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Laughter Yoga to Improve Health? It's No Joke

"Your body can't tell the difference between simulated and spontaneous laughter"

When she was first introduced to laughter yoga at her New York City senior center, Millie Mund thought it was “weird.” And who wouldn’t? Stretching her hands skyward, taking deep breaths, clapping her hands and chanting “ho ho, ha ha ha” while staring directly at other group members until everyone is laughing uncontrollably, took getting used to.

See also: Marlo Thomas talks about laughter, family and friends.

“At the beginning, I felt silly, but then I forgot about my pain,” says Mund, 85, who has osteoporosis, arthritis, high blood pressure and circulatory problems. “You look around and see everybody laughing and smiling. It’s a lot of fun.”

Developed in 1995 by Madan Kataria, M.D., a family practitioner from India, laughter yoga “is based on the scientific concept that your body can’t tell the difference between simulated and spontaneous laughter,” Kataria says. “You get the same health benefits. The yoga breathing, in combination with laughter exercises, brings more oxygen to the body and makes you feel energetic and stay healthy.”

Laughter yoga is only one tool in the growing field of laughter therapy. Today, humor is used to treat chronic pain associated with cancer, arthritis or other illnesses, as well as depression, anxiety and stress disorders. Psychiatrists, family therapists, social workers and an increasing number of “certified laughter therapists” or “laughter leaders” prescribe jokes, reading funny books, watching comic movies—or anything that evokes gut-splitting squeals for the purpose of feeling better. Clips from classic TV sitcoms like I Love Lucy, The Carol Burnett Show, Saturday Night Live, Seinfeld, All in the Family or The Bob Newhart Show work well. Standup comedy shticks from Lily Tomlin, CDs such as “The 2000 Year Old Man” with Carl Reiner and Mel Brooks, or movies like Blazing Saddles or There’s Something About Mary can be just the right medicine.

Many laughter therapists teach workshops at government offices, corporations, nursing homes and police departments. Even some Roman Catholic nuns find laughter therapy useful in ministering to others. Sister Angelica Menta, a Houston nun and a licensed family therapist, has traveled throughout Texas for 20 years conducting laughter workshops for cancer patients and at senior centers and workplaces. Known as “the Stand-Up Nun,” Sister Menta wears silly hats, tells jokes and encourages her people to find laughter in everyday life, using humor as a path to spirituality.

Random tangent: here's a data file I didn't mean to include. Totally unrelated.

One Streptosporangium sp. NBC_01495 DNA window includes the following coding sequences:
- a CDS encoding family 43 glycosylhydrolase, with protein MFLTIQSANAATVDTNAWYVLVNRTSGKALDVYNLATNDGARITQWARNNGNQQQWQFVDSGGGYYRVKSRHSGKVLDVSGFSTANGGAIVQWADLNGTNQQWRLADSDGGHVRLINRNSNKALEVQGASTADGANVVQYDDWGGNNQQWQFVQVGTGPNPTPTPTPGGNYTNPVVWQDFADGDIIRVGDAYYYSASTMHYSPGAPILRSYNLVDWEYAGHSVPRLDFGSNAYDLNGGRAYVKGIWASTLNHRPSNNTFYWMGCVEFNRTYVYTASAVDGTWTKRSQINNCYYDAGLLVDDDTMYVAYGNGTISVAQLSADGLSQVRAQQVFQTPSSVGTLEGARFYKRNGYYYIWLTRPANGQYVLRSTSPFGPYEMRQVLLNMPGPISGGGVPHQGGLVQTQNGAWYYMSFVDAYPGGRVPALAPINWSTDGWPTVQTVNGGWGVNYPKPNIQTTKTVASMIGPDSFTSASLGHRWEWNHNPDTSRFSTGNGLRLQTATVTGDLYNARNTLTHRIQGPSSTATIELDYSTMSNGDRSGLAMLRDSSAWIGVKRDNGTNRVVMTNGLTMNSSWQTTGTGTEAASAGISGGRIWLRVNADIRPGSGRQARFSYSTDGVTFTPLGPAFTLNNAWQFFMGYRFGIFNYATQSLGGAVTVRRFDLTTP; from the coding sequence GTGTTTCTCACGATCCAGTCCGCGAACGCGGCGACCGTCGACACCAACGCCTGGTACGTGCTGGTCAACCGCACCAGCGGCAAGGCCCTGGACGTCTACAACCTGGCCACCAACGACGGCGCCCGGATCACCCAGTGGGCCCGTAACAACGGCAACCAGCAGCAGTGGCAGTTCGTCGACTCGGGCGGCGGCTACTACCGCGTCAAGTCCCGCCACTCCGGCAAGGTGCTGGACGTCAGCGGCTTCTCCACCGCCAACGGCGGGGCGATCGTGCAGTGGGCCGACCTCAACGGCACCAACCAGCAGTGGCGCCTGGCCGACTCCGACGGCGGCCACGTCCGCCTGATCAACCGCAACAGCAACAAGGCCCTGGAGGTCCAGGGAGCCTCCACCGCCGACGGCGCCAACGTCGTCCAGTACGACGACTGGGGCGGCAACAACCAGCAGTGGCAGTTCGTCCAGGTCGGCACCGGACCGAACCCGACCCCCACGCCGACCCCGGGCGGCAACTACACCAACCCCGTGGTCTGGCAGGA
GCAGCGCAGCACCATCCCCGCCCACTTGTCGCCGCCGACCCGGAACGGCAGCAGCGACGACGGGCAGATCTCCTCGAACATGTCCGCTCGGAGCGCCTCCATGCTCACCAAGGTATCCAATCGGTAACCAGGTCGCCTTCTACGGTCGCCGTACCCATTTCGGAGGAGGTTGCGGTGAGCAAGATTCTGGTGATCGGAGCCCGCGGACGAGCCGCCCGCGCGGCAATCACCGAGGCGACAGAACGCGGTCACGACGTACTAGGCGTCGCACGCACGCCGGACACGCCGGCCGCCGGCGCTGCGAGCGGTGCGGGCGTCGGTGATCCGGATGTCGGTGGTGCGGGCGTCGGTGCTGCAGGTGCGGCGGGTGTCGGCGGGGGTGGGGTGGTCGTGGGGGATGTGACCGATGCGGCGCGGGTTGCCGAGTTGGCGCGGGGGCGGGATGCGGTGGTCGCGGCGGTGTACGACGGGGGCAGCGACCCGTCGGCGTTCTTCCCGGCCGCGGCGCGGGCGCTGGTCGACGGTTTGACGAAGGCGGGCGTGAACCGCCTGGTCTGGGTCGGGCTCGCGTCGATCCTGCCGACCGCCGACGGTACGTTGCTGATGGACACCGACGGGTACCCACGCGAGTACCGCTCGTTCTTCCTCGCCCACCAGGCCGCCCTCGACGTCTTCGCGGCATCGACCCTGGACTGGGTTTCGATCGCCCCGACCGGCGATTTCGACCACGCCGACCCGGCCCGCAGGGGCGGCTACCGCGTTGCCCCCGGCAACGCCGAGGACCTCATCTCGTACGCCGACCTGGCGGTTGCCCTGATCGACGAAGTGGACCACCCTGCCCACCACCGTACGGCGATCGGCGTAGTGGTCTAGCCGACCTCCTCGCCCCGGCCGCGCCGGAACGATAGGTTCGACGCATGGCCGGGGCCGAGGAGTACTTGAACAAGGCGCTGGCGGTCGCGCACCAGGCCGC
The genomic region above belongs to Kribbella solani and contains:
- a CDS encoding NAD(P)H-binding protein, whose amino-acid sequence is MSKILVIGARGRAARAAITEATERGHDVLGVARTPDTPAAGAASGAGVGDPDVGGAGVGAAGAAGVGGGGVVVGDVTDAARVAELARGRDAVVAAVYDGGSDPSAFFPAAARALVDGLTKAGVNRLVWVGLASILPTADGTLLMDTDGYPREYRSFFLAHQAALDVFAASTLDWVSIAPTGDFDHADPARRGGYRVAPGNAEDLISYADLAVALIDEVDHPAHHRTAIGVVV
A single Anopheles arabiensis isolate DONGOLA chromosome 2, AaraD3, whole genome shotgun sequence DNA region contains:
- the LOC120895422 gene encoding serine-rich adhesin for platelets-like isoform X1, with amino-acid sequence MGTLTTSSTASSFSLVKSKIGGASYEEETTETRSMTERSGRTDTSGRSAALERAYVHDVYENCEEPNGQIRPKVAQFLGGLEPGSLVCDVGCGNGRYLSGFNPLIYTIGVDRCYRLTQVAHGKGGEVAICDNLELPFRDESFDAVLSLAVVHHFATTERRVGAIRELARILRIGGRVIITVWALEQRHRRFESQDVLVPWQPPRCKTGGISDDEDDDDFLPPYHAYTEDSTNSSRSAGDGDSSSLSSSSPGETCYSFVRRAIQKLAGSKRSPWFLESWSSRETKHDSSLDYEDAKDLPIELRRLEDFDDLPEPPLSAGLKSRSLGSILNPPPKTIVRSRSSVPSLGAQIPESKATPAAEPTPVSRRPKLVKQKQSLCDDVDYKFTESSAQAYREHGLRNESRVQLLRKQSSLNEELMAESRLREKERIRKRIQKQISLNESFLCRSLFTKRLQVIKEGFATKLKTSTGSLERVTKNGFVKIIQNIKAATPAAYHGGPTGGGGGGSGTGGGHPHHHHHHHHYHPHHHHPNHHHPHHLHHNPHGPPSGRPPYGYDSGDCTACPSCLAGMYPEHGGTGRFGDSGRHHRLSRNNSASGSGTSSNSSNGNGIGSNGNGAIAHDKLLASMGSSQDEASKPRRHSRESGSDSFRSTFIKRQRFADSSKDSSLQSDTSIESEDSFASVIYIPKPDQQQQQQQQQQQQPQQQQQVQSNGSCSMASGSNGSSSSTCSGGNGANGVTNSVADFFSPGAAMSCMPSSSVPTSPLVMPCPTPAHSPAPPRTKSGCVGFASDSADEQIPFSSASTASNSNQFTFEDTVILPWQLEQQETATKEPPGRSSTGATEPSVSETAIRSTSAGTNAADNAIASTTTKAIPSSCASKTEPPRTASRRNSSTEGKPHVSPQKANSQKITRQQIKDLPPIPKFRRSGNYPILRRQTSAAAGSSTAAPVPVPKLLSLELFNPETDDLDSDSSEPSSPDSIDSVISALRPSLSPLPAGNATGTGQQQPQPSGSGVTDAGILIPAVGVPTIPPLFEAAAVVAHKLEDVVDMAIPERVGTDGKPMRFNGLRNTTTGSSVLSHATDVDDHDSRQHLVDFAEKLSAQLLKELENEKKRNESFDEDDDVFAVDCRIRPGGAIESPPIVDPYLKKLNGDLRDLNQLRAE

The medical community has recognized the healing power of humor since the 14th century, when the French surgeon Henri de Mondeville suggested that doctors should look after each patient’s joy and happiness “by having someone tell him jokes.” But the modern father of laughter therapy is thought to be Norman Cousins, for 30 years the editor of the Saturday Review. Cousins recounted his own self-treatment with humor in an article in the New England Journal of Medicine in 1976, after he’d been diagnosed with a very painful, life-threatening form of arthritis called ankylosing spondylitis. Doctors gave him little chance of recovery.

When traditional medicine failed to relieve his pain, Cousins left the hospital, checked into a hotel, took megadoses of vitamin C and watched Marx Brothers films and TV sitcoms, finding that 10 minutes of “belly laughter” allowed him two hours of pain-free sleep. He eventually recovered and wrote a series of best-selling books on humor and healing. Before he died in 1990 at age 75 from heart failure, Cousins was made an adjunct professor of medical humanities at the University of California, Los Angeles, medical school.

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